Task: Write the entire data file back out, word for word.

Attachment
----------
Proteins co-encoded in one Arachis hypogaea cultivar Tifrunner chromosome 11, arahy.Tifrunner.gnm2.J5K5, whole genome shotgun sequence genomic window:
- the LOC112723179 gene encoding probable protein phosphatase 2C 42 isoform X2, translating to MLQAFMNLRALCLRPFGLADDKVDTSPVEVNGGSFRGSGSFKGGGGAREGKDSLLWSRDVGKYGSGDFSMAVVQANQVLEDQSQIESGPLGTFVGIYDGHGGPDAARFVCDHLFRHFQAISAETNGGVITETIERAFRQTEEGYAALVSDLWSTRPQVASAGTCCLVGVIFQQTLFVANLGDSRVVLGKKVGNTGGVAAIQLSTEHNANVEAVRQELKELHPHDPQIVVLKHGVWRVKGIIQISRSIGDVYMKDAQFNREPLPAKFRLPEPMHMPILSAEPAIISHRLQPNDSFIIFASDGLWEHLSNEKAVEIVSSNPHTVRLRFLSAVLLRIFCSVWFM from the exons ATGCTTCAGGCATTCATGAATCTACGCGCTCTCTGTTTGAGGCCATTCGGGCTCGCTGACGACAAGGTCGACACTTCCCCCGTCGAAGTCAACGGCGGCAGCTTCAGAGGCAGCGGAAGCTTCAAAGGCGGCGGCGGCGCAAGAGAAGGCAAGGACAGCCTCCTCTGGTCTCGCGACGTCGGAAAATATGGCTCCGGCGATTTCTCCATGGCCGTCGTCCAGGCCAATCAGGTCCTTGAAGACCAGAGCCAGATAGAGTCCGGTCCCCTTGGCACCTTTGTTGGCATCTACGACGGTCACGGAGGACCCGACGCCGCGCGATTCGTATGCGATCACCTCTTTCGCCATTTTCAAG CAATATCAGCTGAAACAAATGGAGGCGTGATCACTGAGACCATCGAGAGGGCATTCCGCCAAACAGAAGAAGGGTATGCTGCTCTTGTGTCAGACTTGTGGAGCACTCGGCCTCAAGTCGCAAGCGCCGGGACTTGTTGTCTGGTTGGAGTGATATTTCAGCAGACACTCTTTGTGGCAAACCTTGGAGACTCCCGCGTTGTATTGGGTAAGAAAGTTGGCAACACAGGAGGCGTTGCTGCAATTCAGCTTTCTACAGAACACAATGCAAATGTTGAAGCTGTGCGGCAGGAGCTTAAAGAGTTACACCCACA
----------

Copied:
Proteins co-encoded in one Arachis hypogaea cultivar Tifrunner chromosome 11, arahy.Tifrunner.gnm2.J5K5, whole genome shotgun sequence genomic window:
- the LOC112723179 gene encoding probable protein phosphatase 2C 42 isoform X2, translating to MLQAFMNLRALCLRPFGLADDKVDTSPVEVNGGSFRGSGSFKGGGGAREGKDSLLWSRDVGKYGSGDFSMAVVQANQVLEDQSQIESGPLGTFVGIYDGHGGPDAARFVCDHLFRHFQAISAETNGGVITETIERAFRQTEEGYAALVSDLWSTRPQVASAGTCCLVGVIFQQTLFVANLGDSRVVLGKKVGNTGGVAAIQLSTEHNANVEAVRQELKELHPHDPQIVVLKHGVWRVKGIIQISRSIGDVYMKDAQFNREPLPAKFRLPEPMHMPILSAEPAIISHRLQPNDSFIIFASDGLWEHLSNEKAVEIVSSNPHTVRLRFLSAVLLRIFCSVWFM from the exons ATGCTTCAGGCATTCATGAATCTACGCGCTCTCTGTTTGAGGCCATTCGGGCTCGCTGACGACAAGGTCGACACTTCCCCCGTCGAAGTCAACGGCGGCAGCTTCAGAGGCAGCGGAAGCTTCAAAGGCGGCGGCGGCGCAAGAGAAGGCAAGGACAGCCTCCTCTGGTCTCGCGACGTCGGAAAATATGGCTCCGGCGATTTCTCCATGGCCGTCGTCCAGGCCAATCAGGTCCTTGAAGACCAGAGCCAGATAGAGTCCGGTCCCCTTGGCACCTTTGTTGGCATCTACGACGGTCACGGAGGACCCGACGCCGCGCGATTCGTATGCGATCACCTCTTTCGCCATTTTCAAG CAATATCAGCTGAAACAAATGGAGGCGTGATCACTGAGACCATCGAGAGGGCATTCCGCCAAACAGAAGAAGGGTATGCTGCTCTTGTGTCAGACTTGTGGAGCACTCGGCCTCAAGTCGCAAGCGCCGGGACTTGTTGTCTGGTTGGAGTGATATTTCAGCAGACACTCTTTGTGGCAAACCTTGGAGACTCCCGCGTTGTATTGGGTAAGAAAGTTGGCAACACAGGAGGCGTTGCTGCAATTCAGCTTTCTACAGAACACAATGCAAATGTTGAAGCTGTGCGGCAGGAGCTTAAAGAGTTACACCCACA